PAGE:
Wednesday, 4 December 2013

One more step along the road

    The things you'll do for your friends. Standing in an unheated Norfolk church in something a little too insubstantial for the end of November, then braving an icy breeze outside for some photographs.
    So C and J are married. And despite the predictable run of minor disasters, it all came together in the end. I saw some friends for the first time since transition, learned news of people I've not seen in a decade.
    On the mat when I returned home: a letter from the GIC. My referral to the fertility clinic, the voice therapist, and the endocrinologist. The latter unusually without a second consultation since going full-time, in part due to all the counselling I'd previously had and in part because I'm exercising Patient Choice to use my local clinic rather than the GIC for HRT.
    It's odd, really. When you are suffering in the closet you imagine HRT is Where It's At. At least I did, for some others it appears to be The Surgery wot does it. But from where I am now I realise that living full-time is Where It's At, after all if this isn't about living in your preferred role what is it?
    So the prospect of HRT surprisingly is rather alarming. How will it affect my wife if it changes me, for example.
    I don't expect to receive it until well into the New Year. Which is not really a problem as it's better to move slowly and get it right than quickly and regret afterwards.

6 comments:

  1. The hormones certainly will make changes within yourself not least of all in the physical but of course in the emotional side of your personality too. They do not however make sudden changes but gradual ones so you will have plenty of time to adjust. My advice is to maintain your relationship with your wife and be patient with her, she will have to make adjustments too, in fact I think she will probably have more hurdles to overcome than you will. I am glad to hear that you are taking things slowly, rushing into things is never a good idea. I found that taking that first tablet was indeed a major step psychologically and it wasn't until I'd been taking them for a few months that I knew there was no real turning back (although it was possible) for me. Speaking about transition is one thing but as you know, doing it is another. All my best wishes go to you and your wife on this journey Jenny.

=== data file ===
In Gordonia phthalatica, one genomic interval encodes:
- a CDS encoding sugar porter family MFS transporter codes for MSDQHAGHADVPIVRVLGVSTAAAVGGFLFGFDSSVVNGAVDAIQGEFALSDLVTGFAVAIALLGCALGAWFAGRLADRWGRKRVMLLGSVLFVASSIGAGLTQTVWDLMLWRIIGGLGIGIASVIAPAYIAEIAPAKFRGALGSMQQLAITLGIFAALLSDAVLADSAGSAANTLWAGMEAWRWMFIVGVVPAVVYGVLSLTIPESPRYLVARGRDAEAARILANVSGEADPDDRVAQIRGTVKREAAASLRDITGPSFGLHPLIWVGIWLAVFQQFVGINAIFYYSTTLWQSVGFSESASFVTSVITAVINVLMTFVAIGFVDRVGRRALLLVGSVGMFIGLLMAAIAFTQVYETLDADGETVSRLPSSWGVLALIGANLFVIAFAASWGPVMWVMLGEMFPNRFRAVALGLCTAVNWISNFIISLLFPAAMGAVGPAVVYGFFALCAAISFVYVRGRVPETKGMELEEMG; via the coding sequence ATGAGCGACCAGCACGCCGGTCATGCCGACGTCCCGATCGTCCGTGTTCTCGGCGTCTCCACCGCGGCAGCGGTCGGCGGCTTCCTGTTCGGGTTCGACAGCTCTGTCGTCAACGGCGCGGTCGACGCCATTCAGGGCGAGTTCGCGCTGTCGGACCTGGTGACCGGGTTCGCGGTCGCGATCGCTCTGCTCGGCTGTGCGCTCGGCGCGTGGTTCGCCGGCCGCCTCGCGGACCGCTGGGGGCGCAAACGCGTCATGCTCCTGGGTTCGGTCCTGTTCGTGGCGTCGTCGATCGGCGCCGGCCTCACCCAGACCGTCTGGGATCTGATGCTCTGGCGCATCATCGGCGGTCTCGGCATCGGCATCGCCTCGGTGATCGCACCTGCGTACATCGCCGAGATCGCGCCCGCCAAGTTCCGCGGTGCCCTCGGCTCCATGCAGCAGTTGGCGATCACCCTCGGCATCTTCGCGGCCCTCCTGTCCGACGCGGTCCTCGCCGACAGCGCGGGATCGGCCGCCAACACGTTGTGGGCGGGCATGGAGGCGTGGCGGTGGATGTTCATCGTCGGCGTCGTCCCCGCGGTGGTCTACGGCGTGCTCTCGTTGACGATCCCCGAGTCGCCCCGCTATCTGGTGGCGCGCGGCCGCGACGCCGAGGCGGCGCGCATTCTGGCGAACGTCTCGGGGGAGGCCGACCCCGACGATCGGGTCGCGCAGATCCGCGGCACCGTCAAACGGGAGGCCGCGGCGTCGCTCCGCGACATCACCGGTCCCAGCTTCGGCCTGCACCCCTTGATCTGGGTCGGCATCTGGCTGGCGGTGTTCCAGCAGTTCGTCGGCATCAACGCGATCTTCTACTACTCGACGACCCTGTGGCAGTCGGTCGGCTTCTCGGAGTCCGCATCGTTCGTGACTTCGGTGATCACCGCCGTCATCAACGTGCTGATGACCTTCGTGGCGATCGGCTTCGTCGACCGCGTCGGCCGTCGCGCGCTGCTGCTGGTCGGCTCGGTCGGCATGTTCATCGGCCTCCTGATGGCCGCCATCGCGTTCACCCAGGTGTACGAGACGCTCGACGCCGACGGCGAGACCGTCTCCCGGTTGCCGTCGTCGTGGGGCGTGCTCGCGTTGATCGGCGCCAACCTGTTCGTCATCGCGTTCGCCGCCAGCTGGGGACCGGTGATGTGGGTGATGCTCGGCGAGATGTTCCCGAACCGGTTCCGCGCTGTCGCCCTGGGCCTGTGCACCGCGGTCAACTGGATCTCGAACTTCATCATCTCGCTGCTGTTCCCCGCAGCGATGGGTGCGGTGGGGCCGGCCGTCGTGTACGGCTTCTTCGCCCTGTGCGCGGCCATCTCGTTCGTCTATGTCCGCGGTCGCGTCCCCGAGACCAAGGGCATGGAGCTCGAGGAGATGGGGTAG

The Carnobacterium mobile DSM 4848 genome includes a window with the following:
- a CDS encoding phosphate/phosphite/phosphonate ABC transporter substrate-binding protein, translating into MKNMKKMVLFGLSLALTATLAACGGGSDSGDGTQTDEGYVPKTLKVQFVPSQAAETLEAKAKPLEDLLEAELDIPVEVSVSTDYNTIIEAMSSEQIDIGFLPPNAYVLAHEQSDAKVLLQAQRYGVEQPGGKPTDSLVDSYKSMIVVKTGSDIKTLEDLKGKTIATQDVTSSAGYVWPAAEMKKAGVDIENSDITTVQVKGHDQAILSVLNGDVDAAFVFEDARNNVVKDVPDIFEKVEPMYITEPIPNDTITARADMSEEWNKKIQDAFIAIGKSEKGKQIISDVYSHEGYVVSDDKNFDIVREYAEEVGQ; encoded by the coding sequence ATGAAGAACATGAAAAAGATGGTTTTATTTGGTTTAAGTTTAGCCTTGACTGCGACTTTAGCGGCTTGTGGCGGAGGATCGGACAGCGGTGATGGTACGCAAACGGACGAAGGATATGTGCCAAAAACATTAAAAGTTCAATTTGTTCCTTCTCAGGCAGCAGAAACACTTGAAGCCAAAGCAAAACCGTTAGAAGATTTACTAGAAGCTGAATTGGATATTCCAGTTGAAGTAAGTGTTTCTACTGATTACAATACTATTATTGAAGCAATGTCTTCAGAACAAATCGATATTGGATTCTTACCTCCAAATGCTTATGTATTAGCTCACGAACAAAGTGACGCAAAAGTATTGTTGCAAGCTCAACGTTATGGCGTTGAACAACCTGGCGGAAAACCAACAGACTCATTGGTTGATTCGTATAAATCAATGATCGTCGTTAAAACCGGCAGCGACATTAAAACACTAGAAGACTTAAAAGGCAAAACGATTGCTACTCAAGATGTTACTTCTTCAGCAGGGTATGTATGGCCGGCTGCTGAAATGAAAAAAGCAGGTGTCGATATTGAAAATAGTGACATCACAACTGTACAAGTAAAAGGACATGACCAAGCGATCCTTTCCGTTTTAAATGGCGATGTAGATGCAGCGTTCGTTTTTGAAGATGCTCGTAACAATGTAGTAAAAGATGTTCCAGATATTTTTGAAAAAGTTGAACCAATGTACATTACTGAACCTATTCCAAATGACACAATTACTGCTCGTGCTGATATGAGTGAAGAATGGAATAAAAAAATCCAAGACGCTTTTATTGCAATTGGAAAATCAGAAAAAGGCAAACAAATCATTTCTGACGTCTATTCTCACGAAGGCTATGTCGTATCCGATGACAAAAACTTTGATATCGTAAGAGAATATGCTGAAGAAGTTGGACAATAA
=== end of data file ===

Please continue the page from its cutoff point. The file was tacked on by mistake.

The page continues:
Shirley Anne x

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  2. Shirley Anne is spot on. The changes on hormone therapy are gradual, which is good news for those of us with wives. At the outset mine said, "If you start growing boobs, you're coming off those hormones." Well, after 20 months my breasts have grown to size B and there's not been a word of complaint - just the odd joke about not only needing a bra for my breastforms.

    The other (welcome) change is that a certain part of your anatomy will shrink... and not just when you're in a freezing cold church! But again, it happens gradually.

    I wish you both lots of love and happiness as you begin transition. Believe me, it's an interesting journey.

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  3. Almost certainly it will change you, and, as no doubt you've already worked out it's better to assume a more drastic set of early changes so as to be best prepared.
    Lovely that your first thought is for your wife but...it's your process. There isn't an option now to slow down or speed up, just how to keep your internal balance through the changes. Personally find the second adolescence model the best. Would see your main possible danger might be with trying to wall that off for the sake of the outside world.
    But then again, maybe things will go more slowly for you having reached a state of such surety first.
    Not sure that 'living in your preferred role' is quite right but of course the RLE is vastly changing. Look forward to the time that you'll perhaps majorly change your view of feminism through such experience.

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  4. Going full time has been the biggest impact for me so far. I had not noticed the effort that it took to be my old self until I didn't have to make it.

    People said that I was more relaxed, and when I started on hormones this only improved.

    That said, when I do get upset there is a drastic change in me. I used to get angry upset - and have damaged my hands on walls a couple of times. These days I break down when I get that upset.

    Good luck, and remember that the pace you need is the pace that you need. There is not a too slow :)

    Stace

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  5. What... You mean I won't grow a set of Dolly Parton boobs overnight !!! :)

    I think Angie put her finger on it, it's not so much the immediate physical effect as the thought of such a step and its effect on those around me. In fact progress is likely to be so glacial as to be unnoticeable in the short term.

    Oh yes, I understand about not realising how much effort it took to be the bloke until after the event!

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  6. "Oh yes, I understand about not realising how much effort it took to be the bloke until after the event!"
    That's the "DOH!" moment for so many of us. I really am glad to hear it's going well for you Jenny.

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